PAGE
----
5. Kilfoyle, K. A., Vrees, R., Raker, C. A., & Matteson, K. A. (2017). Nonurgent and urgent emergency department use during pregnancy: An observational study. American Journal of Obstetrics and Gynecology, 216(2), 181-e1.CrossRefGoogle Scholar
  6. LaCalle, E., & Rabin, E. (2010). Frequent users of emergency departments: The myths, the data, and the policy implications. Annals of Emergency Medicine, 56(1), 42–48.CrossRefGoogle Scholar
  7. Magriples, U., Kershaw, T. S., Rising, S. S., Massey, Z., & Ickovics, J. R. (2008). Prenatal health care beyond the obstetrics service: Utilization and predictors of unscheduled care. American Journal of Obstetrics and Gynecology, 198(1), 75.e71–75.e77.CrossRefGoogle Scholar
  8. Malik, S., Kothari, C., MacCallum, C., Liepman, M., Tareen, S., & Rhode, K. V. (2017). Emergency department use in the perinatal period: An opportunity for early intervention. Annals of Emergency Medicine, 70(6), 835–839.CrossRefGoogle Scholar
  9. Martin, J. A. (2007). United States vital statistics and the measurement of gestational age. Paediatric and Perinatal Epidemiology, 21(Suppl 2), 13–21.CrossRefGoogle Scholar
  10. Moore, B. J., Stocks, C., & Owens, P. L. (2017). Trends in Emergency Department Visits, 2006–2014. HCUP Statistical Brief #227. Retrieved from https://www.hcup-us.ahrq.gov/reports/statbriefs/sb227-Emergency-Department-Visit-Trends.jsp.
  11. Nannini, A., Lazar, J., Berg, C., Barger, M., Tomashek, K., Cabral, H., Barfield, W., & Kotelchuck, M. (2011). Rates of hospital visits for assault during pregnancy and the year postpartum: Timing matters. Public Health Report, 126(5), 664–668.CrossRefGoogle Scholar
  12. North Carolina State Center for Health Statistics. (2017). Risk factors and characteristics for 2016 North Carolina resident live births: overall, all mothers. Retrieved from http://www.schs.state.nc.us/schs/births/matched/2016/all.html.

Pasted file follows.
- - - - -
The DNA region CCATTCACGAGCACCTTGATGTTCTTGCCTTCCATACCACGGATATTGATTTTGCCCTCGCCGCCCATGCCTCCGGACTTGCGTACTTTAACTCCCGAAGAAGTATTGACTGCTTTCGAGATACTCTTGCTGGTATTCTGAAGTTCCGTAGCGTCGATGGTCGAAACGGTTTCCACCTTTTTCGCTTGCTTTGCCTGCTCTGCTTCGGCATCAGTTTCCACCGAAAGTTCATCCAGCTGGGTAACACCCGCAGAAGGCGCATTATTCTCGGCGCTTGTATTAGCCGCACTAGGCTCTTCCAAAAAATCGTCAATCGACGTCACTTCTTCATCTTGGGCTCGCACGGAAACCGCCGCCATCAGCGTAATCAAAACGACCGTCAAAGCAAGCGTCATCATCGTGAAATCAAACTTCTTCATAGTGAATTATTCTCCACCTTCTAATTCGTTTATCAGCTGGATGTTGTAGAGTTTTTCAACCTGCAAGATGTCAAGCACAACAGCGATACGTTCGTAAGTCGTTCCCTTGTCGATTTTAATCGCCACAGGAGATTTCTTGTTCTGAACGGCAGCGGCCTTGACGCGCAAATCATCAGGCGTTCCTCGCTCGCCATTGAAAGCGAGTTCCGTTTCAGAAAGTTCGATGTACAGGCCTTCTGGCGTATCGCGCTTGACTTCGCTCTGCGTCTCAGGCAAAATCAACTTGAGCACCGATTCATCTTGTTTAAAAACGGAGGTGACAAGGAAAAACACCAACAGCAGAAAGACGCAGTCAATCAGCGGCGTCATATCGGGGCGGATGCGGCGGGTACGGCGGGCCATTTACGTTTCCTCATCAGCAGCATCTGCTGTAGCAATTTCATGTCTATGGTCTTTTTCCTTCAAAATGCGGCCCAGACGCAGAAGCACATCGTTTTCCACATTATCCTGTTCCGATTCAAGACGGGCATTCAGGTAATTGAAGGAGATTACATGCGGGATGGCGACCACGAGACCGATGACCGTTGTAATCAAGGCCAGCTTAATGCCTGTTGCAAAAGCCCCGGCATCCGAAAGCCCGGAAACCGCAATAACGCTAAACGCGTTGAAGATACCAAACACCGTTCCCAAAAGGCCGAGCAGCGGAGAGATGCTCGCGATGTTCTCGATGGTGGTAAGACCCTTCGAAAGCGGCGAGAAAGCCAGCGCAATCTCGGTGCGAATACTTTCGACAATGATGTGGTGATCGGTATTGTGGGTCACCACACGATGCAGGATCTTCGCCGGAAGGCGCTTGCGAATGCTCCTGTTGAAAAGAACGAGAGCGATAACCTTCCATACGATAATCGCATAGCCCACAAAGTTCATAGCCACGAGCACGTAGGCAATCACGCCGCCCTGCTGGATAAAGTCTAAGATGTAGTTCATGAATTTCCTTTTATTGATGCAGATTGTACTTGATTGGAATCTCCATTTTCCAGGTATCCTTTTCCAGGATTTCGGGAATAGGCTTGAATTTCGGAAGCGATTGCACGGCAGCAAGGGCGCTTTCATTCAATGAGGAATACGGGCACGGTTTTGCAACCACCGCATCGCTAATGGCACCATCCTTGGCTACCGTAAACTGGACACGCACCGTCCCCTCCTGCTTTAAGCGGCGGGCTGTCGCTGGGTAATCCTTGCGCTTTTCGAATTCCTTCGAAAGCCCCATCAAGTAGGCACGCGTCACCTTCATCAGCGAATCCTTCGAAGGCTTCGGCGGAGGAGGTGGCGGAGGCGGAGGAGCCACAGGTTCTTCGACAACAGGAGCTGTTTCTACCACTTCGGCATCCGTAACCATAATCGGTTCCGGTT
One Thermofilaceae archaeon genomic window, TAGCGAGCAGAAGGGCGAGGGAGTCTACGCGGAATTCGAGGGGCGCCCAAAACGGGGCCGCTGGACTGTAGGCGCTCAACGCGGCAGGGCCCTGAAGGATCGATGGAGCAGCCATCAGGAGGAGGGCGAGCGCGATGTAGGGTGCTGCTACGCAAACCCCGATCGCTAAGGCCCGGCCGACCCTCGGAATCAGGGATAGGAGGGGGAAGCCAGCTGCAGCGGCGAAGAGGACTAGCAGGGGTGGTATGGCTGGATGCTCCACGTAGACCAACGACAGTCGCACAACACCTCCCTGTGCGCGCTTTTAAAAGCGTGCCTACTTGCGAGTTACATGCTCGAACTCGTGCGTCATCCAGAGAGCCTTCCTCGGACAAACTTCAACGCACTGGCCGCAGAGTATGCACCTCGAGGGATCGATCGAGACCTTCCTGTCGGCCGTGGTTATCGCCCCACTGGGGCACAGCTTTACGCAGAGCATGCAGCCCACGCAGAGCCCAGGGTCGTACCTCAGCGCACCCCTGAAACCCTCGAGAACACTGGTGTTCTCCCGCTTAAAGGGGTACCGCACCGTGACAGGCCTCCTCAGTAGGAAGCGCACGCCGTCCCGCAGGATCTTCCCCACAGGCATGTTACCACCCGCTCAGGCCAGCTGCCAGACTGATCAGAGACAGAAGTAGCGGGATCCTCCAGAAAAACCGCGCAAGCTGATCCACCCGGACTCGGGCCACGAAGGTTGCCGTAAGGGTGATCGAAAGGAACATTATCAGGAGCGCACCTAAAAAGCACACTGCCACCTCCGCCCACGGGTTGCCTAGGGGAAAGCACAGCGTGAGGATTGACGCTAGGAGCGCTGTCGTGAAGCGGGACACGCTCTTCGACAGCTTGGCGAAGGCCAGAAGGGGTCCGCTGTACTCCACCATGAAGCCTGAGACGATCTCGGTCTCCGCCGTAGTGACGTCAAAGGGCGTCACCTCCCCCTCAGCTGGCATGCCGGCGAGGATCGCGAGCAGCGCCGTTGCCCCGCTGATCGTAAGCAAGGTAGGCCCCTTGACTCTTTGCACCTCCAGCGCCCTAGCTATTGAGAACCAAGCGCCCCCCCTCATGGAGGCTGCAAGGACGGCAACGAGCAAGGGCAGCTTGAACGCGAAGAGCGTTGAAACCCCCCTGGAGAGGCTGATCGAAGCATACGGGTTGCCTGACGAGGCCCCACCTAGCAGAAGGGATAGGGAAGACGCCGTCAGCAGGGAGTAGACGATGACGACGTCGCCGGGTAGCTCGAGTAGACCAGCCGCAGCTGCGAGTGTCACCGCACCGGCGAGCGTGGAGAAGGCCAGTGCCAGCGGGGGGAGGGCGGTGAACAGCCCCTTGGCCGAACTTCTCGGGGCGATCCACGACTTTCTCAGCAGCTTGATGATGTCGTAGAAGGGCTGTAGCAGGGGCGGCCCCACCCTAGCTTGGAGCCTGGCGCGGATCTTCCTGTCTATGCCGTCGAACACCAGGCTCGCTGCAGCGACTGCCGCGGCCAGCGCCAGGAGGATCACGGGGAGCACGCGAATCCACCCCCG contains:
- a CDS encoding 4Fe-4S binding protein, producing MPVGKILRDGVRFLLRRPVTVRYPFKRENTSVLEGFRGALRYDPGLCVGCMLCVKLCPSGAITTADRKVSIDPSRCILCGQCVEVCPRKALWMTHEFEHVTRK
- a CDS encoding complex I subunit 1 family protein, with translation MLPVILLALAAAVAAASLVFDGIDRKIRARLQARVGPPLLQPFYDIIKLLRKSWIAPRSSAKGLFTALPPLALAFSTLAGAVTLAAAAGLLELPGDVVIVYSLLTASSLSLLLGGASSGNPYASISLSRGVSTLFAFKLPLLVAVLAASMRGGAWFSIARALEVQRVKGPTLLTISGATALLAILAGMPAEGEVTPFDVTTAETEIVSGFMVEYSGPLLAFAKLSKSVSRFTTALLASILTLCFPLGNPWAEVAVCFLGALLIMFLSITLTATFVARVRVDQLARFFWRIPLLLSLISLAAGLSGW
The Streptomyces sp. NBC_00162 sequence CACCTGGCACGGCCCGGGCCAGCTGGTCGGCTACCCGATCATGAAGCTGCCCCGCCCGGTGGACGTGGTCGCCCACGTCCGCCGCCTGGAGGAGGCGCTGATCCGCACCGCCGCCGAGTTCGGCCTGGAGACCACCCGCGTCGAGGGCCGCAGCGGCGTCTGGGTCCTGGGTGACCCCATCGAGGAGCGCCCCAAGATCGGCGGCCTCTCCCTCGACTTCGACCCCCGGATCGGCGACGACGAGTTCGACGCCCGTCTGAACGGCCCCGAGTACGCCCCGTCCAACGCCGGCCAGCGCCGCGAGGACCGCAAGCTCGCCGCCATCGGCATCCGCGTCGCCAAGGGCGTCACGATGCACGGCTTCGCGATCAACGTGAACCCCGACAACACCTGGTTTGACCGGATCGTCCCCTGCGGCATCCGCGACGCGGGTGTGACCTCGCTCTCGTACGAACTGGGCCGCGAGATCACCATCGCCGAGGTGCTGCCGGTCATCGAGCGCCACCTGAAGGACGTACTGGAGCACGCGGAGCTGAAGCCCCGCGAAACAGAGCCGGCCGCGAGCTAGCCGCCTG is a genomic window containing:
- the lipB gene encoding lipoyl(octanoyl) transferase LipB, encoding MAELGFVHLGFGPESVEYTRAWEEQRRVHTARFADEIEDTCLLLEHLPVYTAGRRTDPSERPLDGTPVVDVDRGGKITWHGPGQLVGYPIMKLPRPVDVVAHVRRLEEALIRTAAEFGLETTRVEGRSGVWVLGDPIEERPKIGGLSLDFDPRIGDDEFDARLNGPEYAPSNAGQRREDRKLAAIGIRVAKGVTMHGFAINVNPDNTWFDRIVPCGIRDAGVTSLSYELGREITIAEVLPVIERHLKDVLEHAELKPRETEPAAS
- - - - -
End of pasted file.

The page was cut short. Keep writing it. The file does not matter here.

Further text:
13. Rui, P., & Kang, K. (2014). National Hospital Ambulatory Medical Care Survey: 2014 Emergency Department Summary Tables. Retrieved from https://www.cdc.gov/nchs/data/nhamcs/web_tables/2014_ed_web_tables.pdf.
  14. Sharp, B. R., Sharp, K. M., Patterson, B., & Dooley-Hash, S. (2016). Treatment of nausea and vomiting in pregnancy: Factors associated with ED revisits. Western Journal of Emergency Medicine, 17(5), 585–590.CrossRefGoogle Scholar
  15. U.S. Census Bureau. (2018). State-based metropolitan and micropolitan statistical area maps. Retrieved from https://www.census.gov/geo/maps-data/maps/statecbsa.html.
  16. Weiss, H. B., Sauber-Schatz, E. K., & Cook, L. J. (2008). The epidemiology of pregnancy-associated emergency department injury visits and their impact on birth outcomes. Accident Analysis & Prevention, 40(3), 1088–1095.CrossRefGoogle Scholar
  17. Wittels, K. A., Pelletier, A. J., Brown, D. F., & Camargo, C. A. Jr. (2008). United States emergency department visits for vaginal bleeding during early pregnancy, 1993–2003. American Journal of Obstetrics and Gynecology, 198(5), 523-e1.CrossRefGoogle Scholar

Copyright information

© This is a U.S. Government work and not under copyright protection in the US; foreign copyright protection may apply  2019

Authors and Affiliations

  • Catherine J. Vladutiu
    • 1
    • 2
  • Elizabeth M. Stringer
    • 2
  • Veni Kandasamy
    • 3
  • Jill Ruppenkamp
    • 4
  • M. Kathryn Menard
    • 2
  1. 1.Office of Epidemiology and Research, Maternal and Child Health BureauHealth Resources and Services AdministrationRockvilleUSA
  2. 2.Division of Maternal Fetal Medicine, Department of Obstetrics & Gynecology, School of MedicineUniversity of North CarolinaChapel HillUSA
  3. 3.Oak Ridge Affiliated Universities, Oak Ridge Institute for Science and EducationOak RidgeUSA
  4. 4.Johnson & JohnsonNew BrunswickUSA

Personalised recommendations